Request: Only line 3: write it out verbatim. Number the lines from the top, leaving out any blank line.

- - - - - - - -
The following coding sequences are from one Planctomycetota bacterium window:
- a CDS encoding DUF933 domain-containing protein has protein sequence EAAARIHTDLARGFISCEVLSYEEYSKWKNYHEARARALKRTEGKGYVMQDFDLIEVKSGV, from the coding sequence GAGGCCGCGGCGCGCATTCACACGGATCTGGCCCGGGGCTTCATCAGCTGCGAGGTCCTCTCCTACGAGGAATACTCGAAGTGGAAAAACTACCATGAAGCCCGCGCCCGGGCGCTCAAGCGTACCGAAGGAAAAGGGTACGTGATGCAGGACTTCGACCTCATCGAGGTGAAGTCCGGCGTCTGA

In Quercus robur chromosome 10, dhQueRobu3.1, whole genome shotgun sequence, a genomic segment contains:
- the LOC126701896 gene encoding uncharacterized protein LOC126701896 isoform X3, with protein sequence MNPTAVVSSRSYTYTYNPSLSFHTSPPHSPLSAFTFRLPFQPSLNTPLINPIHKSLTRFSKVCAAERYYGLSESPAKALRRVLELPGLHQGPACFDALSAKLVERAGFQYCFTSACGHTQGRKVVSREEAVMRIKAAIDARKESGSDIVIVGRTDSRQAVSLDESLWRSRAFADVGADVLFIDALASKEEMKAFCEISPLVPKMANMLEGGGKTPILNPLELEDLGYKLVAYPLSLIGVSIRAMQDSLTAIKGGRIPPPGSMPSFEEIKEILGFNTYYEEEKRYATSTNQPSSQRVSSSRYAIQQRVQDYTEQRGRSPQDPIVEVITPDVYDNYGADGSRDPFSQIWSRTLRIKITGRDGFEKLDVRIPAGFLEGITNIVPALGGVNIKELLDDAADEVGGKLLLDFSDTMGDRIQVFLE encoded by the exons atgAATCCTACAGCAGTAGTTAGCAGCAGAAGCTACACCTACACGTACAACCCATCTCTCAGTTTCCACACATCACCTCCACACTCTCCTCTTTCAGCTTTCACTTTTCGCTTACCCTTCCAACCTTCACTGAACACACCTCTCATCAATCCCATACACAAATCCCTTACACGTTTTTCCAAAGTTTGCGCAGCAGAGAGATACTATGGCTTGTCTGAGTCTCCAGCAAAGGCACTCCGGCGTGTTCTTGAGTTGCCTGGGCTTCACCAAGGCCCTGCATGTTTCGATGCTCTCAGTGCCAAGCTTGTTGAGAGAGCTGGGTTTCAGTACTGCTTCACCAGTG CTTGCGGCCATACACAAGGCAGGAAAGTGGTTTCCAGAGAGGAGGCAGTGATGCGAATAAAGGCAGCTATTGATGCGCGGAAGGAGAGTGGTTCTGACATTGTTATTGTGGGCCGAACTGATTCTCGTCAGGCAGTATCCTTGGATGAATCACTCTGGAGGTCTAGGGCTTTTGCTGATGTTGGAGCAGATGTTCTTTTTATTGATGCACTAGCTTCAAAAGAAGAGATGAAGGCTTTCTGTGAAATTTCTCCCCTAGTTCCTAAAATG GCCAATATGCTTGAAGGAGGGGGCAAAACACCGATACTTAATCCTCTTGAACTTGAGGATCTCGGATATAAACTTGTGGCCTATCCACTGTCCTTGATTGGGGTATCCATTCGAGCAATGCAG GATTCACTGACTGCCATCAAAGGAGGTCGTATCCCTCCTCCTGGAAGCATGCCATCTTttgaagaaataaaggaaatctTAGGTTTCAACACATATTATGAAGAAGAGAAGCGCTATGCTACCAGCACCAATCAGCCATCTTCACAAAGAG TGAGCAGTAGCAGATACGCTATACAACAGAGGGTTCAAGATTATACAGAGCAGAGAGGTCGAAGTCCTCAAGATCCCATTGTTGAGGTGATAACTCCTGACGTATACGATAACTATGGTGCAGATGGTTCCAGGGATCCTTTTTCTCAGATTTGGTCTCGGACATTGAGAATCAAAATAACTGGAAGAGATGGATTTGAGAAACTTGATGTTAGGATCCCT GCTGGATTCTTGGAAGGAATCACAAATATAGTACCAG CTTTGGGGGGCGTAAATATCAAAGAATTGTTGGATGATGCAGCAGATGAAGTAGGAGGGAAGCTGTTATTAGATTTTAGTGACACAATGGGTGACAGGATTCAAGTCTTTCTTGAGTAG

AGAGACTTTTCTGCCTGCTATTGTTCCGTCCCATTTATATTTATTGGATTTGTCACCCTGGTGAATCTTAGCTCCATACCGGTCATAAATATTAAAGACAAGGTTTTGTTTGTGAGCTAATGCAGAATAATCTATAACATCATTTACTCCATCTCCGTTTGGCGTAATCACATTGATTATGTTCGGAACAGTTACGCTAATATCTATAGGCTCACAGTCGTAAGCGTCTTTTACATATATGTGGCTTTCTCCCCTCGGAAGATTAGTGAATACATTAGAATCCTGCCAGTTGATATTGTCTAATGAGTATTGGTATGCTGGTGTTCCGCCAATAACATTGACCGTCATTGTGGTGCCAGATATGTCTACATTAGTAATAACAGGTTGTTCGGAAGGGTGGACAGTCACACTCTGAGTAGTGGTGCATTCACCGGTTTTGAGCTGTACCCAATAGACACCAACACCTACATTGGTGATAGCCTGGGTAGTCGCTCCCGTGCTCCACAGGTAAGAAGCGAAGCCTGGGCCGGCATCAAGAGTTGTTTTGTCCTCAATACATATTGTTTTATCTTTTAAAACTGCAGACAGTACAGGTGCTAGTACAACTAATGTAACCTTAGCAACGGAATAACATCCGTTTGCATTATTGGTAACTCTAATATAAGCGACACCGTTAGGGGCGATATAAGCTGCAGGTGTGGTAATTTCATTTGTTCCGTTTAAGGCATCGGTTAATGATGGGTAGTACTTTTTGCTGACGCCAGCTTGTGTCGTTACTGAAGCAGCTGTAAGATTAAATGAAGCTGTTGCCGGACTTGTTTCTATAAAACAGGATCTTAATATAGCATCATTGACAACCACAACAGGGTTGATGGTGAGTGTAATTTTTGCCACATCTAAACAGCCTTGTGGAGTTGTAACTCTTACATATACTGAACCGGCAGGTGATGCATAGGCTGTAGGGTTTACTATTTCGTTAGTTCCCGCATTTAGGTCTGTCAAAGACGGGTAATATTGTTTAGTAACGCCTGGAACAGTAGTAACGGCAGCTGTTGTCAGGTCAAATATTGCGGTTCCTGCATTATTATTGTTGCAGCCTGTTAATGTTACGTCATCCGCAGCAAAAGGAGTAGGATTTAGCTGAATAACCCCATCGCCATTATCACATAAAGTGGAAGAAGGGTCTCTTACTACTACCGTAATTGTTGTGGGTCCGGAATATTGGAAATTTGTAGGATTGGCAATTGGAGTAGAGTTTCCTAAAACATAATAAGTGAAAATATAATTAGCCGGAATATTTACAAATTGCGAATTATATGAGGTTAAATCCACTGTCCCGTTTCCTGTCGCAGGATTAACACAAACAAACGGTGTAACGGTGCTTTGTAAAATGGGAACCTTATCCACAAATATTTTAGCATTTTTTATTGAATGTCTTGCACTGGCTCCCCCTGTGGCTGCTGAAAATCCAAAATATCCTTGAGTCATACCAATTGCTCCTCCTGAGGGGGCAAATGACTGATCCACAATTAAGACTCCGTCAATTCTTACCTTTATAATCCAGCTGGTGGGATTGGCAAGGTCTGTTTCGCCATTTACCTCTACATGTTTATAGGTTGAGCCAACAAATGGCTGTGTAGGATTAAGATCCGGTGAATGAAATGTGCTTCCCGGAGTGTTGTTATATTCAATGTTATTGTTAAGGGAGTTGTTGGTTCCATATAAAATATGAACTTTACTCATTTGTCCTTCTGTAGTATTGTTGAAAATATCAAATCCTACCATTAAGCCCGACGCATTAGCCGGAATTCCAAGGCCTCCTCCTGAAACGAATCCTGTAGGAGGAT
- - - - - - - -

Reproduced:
In Quercus robur chromosome 10, dhQueRobu3.1, whole genome shotgun sequence, a genomic segment contains: